First published in VAULT, issue 15.
Lisa Yuskavage isn’t afraid of being too much. The New York artist, who has spent the last quarter of a decade painting a universe peopled by feminine subjects, whose bombshell physicality – legs splayed, breasts swollen – cloak the tawdry thrill of finding an old Penthouse, tucked under your pillow, in the quasi-spiritual glow of a Renaissance fresco, tells me that a queasy response has never put her off.
“Have you ever had someone invite you over for dinner and then start opening cans of food?” she asks me, over the phone from her studio in Brooklyn. “And you’re like, holy shit, you’re inviting me for dinner and all you’re doing is opening up cans of food? What did I come here for? When someone is standing in front of one of my paintings, I don’t want it to be like that. I want them to feel as if I went all out. Maybe they can’t stomach it and prefer canned food but I’d really rather someone have a reaction. It would kill culture if artists made something for everyone. Then you’re really reducing yourself to being ordinary.”
Provocative. Epic. Cynical. Yuskavage has attracted a rollcall of adjectives since becoming famous in the mid-nineties (alongside contemporaries such as John Currin and Elizabeth Peyton) with her Bad Babies series, works in which half-naked women with woebegone expressions press through curtains of peep show red and midnight blue, like deviant escapees from some long-repressed fugue state, but ordinary has never ranked high on that particular list. Whether they’re fondling their lovers, examining their bodies or reclining post-coitus, the characters that populate her paintings are both deeply unsettling and unspeakably beautiful (it’s not for nothing that Yuskavage, who’s been compared to Vermeer, is considered one of the foremost painters of her generation), good girls who wear lace and keep flowers while doing bad girl things. If, like some of her critics, you’re rankled by her work’s smuttier elements, you might believe that morality exists outside respectability, rather than that what we often deem immoral is sometimes just not respectable enough.
“Years ago, an astrologer told me that as a provocateur, I performed an important role in society and someone has to stimulate these kinds of conversations,” laughs Yuskavage, who, a world way from the steely presence I’d been imagining, speaks like your best friend’s older sister, seesawing between fierce intelligence and real-talk candour. “If you’re just stirring the pot for the sake of stirring the pot, you can’t always predict what it’s going to do. But I think that I intend to show a much richer, layered image of an inner life and an inner life has many voices. I like to think the Pope struggles against his bad nature too.”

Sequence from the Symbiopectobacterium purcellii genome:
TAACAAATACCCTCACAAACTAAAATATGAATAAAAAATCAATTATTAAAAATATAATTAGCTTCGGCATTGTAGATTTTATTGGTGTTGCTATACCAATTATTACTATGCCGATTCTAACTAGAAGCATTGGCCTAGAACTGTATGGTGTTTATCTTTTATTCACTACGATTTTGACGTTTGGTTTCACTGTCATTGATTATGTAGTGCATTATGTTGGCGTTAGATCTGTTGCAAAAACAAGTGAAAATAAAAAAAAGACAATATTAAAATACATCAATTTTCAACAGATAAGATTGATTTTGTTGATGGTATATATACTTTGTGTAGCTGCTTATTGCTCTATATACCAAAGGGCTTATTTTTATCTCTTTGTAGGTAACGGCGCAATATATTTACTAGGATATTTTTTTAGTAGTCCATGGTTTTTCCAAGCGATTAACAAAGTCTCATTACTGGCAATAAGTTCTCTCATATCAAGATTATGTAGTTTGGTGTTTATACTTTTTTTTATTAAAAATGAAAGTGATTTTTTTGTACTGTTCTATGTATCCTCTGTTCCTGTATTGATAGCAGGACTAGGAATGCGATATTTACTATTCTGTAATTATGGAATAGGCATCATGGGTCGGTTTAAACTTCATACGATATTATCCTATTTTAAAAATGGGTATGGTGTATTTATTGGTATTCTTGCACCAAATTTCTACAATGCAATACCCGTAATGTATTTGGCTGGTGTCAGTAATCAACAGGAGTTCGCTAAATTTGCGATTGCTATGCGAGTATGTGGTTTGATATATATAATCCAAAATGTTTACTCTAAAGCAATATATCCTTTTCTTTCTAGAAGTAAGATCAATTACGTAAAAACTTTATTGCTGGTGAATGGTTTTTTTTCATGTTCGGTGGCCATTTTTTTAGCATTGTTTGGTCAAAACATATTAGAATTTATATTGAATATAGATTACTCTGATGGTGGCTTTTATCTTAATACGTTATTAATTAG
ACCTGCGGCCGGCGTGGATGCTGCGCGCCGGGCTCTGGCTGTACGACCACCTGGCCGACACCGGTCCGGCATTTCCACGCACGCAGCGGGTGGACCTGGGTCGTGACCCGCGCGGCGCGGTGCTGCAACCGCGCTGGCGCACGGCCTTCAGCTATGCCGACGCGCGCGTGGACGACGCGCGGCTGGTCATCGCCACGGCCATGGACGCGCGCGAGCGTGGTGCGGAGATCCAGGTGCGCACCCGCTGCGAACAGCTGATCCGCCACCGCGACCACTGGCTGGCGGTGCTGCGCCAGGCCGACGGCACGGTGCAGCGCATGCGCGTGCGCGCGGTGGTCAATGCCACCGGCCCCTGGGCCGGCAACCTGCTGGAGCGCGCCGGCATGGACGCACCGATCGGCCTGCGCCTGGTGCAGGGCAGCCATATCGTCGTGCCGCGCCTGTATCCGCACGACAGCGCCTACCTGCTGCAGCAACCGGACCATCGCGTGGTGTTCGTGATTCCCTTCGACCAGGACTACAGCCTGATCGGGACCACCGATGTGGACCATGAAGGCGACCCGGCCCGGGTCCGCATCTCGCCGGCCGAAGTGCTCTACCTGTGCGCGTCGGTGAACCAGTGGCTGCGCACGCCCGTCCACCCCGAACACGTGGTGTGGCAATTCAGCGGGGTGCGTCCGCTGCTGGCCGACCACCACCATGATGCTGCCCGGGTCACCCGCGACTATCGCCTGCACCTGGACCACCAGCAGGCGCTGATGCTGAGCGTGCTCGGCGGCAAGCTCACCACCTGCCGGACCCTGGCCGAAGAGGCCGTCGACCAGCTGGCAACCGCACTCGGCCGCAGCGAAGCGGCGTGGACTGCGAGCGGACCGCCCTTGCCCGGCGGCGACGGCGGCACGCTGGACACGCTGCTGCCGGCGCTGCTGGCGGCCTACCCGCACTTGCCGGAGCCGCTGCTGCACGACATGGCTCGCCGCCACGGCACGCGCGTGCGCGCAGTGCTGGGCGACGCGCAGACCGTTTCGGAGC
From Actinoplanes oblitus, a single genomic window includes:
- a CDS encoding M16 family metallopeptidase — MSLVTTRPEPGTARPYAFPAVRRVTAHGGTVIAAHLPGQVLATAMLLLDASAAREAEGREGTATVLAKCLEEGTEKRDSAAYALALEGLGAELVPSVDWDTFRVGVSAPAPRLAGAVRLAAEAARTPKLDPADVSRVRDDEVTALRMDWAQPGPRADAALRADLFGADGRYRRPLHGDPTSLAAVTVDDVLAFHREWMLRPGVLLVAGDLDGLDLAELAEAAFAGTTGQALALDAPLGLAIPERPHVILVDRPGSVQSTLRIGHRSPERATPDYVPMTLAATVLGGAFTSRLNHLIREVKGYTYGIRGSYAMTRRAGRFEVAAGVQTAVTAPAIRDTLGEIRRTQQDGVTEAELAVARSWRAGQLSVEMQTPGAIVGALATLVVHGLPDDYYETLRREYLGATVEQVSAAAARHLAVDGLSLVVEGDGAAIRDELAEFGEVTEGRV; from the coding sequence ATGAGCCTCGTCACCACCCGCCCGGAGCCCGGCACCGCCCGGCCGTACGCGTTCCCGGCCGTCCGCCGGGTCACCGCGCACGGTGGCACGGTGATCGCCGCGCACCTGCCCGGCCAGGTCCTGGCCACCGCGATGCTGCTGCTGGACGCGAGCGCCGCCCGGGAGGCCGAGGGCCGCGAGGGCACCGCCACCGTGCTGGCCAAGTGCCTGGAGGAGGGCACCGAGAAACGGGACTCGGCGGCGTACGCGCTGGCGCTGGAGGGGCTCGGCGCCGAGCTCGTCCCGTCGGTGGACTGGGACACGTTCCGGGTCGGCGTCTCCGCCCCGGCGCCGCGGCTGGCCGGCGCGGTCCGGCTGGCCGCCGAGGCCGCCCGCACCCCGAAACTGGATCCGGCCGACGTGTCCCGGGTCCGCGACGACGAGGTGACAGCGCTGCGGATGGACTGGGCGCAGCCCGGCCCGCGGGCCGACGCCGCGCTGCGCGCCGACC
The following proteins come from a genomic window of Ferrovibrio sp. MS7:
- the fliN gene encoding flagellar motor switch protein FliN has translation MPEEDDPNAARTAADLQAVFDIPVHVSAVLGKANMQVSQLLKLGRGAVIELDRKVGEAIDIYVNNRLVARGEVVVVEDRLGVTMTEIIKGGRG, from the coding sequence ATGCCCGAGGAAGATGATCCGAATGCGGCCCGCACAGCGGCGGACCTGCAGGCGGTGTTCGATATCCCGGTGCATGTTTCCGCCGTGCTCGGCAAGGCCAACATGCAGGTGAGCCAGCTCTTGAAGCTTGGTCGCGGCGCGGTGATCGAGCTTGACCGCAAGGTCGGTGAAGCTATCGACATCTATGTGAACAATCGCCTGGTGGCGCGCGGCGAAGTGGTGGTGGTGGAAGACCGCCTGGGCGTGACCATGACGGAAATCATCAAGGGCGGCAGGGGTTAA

Yuskavage, who grew up in the sixties in Juniata Park, a working-class Philadelphia neighbourhood, never felt like she had to subscribe to an unspoken code. “Although I’m from a very specific kind of American family, where everyone around me came from parts of Europe, Italy and Lithuania and are first or second-generation European peasants who never had an education, there was always this push that we came here for better things,” says Yuskavage, who is married to the painter Matvey Levenstein, a political refugee from Russia, who she met in the eighties at the Yale School of Art. “My mother came from this very large Irish Catholic family and it was always the women who would be making food, cleaning up and talking but if you mentioned the word ‘feminist’ – and this was very typical for the ‘50s and ‘60s – they thought ‘lesbian.’ But it was clear that my sister and I were going to go to college and for anything we wanted. The questions of feminism were just a matter of commonsense. They never put limits on their girls or questioned what their girls might become.”
At school, Yuskavage, who was part of an advanced placement program, would take excursions to museums and galleries in Philadelphia and, once, found herself sitting in front of a painting by Van Gogh. Although she’d never had an aptitude for drawing, she felt a “near-psychic” connection, a voltage that galvanised her decision to attend Philadelphia’s Tyler Art School and later, apply for an MFA at Yale. Like Yuskavage, I remember how coming across Warhol stills an empty gallery as a teenager woke me up to a world beyond identikit suburbia. Electricity has a way of ricocheting through a life.